CHICAGO — Former Los Angeles police Chief Charlie Beck will be named Chicago’s interim police superintendent, according to sources with knowledge of the decision.
The decision by Mayor Lori Lightfoot would be an unusual one for a job that is normally given to someone within the Chicago Police Department.
One of the sources said Lightfoot is supposed to meet with Beck on Friday and he will eventually begin shadowing outgoing police Superintendent Eddie Johnson until he retires at the end of the year.
Beck, 66, could temporarily lead the department for several months before Lightfoot names Johnson's permanent successor, the source said.
The Tribune, citing sources, reported earlier this week that Beck’s name was being floated around as a candidate for interim superintendent. Beck could not be reached for comment Thursday.
Beck was a 42-year member of the Los Angeles Police Department, serving about nine years as chief until his retirement in June 2018.
He served under William Bratton, a nationally recognized police leader. But Beck also was credited as a strong leader who supported reforms and community partnership.
Beck agreeing to take the job means Chicago will, at least temporarily, have guidance from a former head of a large-city police force who has helped lead a department through court-mandated reform but also launched programs that shifted enforcement away from strict reliance on aggressive, arrest-driven policing to more engagement with residents on creating safer communities.
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Beck worked his way up the ranks of the LAPD and saw some of its darkest days.
He was there at the time of the city’s 1992 riots — days of looting, violent crime and other civil unrest prompted largely by the acquittal of four LAPD officers on trial for the beating of Rodney King. According to the Los Angeles Times, the riots showed how the LAPD’s aggressive policing tactics fostered distrust with the community.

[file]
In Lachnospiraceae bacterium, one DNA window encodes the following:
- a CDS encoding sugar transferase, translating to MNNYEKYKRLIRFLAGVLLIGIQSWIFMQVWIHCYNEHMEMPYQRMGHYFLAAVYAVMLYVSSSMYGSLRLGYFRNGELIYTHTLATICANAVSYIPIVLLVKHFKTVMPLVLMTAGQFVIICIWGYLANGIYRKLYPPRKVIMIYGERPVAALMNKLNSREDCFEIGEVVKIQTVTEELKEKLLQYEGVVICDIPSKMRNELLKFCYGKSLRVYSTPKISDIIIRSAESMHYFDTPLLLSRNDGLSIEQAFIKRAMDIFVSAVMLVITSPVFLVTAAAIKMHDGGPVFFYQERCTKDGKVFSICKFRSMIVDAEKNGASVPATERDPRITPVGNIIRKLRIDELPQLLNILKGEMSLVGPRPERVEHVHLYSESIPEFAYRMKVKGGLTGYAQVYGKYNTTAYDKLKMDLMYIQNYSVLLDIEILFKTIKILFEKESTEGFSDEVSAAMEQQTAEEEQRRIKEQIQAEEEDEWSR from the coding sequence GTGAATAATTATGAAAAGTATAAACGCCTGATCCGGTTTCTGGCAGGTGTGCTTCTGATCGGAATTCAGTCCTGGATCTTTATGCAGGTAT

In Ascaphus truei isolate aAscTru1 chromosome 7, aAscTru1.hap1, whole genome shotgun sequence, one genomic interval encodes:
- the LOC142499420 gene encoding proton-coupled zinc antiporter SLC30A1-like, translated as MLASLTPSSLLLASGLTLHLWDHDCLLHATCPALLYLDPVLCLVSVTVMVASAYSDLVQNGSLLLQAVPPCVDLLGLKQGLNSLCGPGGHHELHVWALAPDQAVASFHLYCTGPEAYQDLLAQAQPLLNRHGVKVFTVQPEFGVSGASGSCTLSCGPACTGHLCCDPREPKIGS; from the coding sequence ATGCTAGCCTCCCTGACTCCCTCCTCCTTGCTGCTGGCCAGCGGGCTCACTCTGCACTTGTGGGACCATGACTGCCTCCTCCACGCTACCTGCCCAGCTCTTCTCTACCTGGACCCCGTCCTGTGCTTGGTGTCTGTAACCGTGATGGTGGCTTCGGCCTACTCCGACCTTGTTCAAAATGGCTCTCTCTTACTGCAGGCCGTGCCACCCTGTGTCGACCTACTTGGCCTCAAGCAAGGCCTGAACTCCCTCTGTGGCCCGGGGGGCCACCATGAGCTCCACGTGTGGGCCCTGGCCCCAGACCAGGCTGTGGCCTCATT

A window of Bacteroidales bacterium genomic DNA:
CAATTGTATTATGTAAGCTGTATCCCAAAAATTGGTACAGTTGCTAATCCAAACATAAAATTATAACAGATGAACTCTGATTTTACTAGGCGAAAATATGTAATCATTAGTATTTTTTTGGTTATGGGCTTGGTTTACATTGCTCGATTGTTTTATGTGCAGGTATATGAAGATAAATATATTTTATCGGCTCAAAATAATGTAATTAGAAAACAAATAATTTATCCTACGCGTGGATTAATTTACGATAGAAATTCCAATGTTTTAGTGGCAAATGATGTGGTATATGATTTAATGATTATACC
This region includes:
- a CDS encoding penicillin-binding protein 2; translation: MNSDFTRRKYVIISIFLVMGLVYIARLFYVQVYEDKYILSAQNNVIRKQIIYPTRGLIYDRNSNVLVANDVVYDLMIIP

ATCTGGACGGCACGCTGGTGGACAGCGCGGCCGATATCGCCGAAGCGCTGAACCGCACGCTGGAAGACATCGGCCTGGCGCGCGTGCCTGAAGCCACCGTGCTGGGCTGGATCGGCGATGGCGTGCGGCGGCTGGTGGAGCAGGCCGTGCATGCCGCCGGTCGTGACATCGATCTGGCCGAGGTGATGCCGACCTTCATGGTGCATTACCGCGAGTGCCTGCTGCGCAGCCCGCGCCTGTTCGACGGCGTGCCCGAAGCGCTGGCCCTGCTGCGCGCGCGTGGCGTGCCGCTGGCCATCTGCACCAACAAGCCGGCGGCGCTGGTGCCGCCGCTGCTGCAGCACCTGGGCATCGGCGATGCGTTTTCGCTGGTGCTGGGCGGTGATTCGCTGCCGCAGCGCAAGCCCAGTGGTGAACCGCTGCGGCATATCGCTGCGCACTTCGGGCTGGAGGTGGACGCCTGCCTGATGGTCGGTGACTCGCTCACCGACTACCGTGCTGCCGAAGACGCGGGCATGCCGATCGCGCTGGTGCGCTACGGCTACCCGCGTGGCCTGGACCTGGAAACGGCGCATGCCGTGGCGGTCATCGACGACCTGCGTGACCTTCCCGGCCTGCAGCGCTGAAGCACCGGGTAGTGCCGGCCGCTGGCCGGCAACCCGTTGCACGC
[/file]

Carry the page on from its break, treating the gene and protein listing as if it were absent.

“I started trying to look at the job differently,” he said in the article. “I figured there had to be a way to be an effective police officer without alienating the people you were policing.”
Later that decade, the department grappled with a scandal in its Rampart Division that revealed officers physically abused suspects and tampered with evidence. A review showed the LAPD engaged in systematic excessive force, false arrests and unreasonable searches and seizures, leading to a consent decree in 2001.
“The whole decade of the ‘90s was devastating to the city of Los Angeles and the Los Angeles Police Department, and part of the reason it was devastating to the city was the Los Angeles Police Department,” he had also told the Times. “That really formed my beliefs in policing. I swore to myself that if I ever got in a position of significant authority, that I would never let this happen again.”
Two years later, Bratton made Beck captain of the division where he was eventually credited with helping rehabilitate Rampart’s troubled image, overseeing efforts to improve police-community relations in the neighborhoods it served.
With 4 million people, LA is more populous than Chicago but has a similar history of crime problems. Entrenched gangs have divided blocks and neighborhoods in both cities.